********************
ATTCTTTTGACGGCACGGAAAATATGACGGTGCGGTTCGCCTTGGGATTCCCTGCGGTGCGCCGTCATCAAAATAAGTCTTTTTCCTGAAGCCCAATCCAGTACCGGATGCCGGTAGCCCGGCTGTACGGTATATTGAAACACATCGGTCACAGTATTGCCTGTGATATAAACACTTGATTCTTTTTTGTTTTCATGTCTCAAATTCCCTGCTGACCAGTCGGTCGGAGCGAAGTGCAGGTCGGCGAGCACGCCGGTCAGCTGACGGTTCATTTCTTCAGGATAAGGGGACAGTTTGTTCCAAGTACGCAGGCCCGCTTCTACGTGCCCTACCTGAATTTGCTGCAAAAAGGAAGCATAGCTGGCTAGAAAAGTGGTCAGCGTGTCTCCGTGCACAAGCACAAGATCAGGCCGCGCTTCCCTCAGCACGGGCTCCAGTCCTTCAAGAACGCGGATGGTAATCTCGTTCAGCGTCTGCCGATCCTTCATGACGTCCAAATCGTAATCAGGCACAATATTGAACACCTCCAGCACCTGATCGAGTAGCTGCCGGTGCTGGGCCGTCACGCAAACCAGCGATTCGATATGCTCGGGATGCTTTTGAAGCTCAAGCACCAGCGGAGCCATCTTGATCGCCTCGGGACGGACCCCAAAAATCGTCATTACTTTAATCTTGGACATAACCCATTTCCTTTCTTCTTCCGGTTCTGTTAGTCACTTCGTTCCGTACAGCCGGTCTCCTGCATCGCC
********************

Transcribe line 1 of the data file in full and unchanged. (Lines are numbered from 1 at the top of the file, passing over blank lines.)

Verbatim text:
ATTCTTTTGACGGCACGGAAAATATGACGGTGCGGTTCGCCTTGGGATTCCCTGCGGTGCGCCGTCATCAAAATAAGTCTTTTTCCTGAAGCCCAATCCAGTACCGGATGCCGGTAGCCCGGCTGTACGGTATATTGAAACACATCGGTCACAGTATTGCCTGTGATATAAACACTTGATTCTTTTTTGTTTTCATGTCTCAAATTCCCTGCTGACCAGTCGGTCGGAGCGAAGTGCAGGTCGGCGAGCACGCCGGTCAGCTGACGGTTCATTTCTTCAGGATAAGGGGACAGTTTGTTCCAAGTACGCAGGCCCGCTTCTACGTGCCCTACCTGAATTTGCTGCAAAAAGGAAGCATAGCTGGCTAGAAAAGTGGTCAGCGTGTCTCCGTGCACAAGCACAAGATCAGGCCGCGCTTCCCTCAGCACGGGCTCCAGTCCTTCAAGAACGCGGATGGTAATCTCGTTCAGCGTCTGCCGATCCTTCATGACGTCCAAATCGTAATCAGGCACAATATTGAACACCTCCAGCACCTGATCGAGTAGCTGCCGGTGCTGGGCCGTCACGCAAACCAGCGATTCGATATGCTCGGGATGCTTTTGAAGCTCAAGCACCAGCGGAGCCATCTTGATCGCCTCGGGACGGACCCCAAAAATCGTCATTACTTTAATCTTGGACATAACCCATTTCCTTTCTTCTTCCGGTTCTGTTAGTCACTTCGTTCCGTACAGCCGGTCTCCTGCATCGCC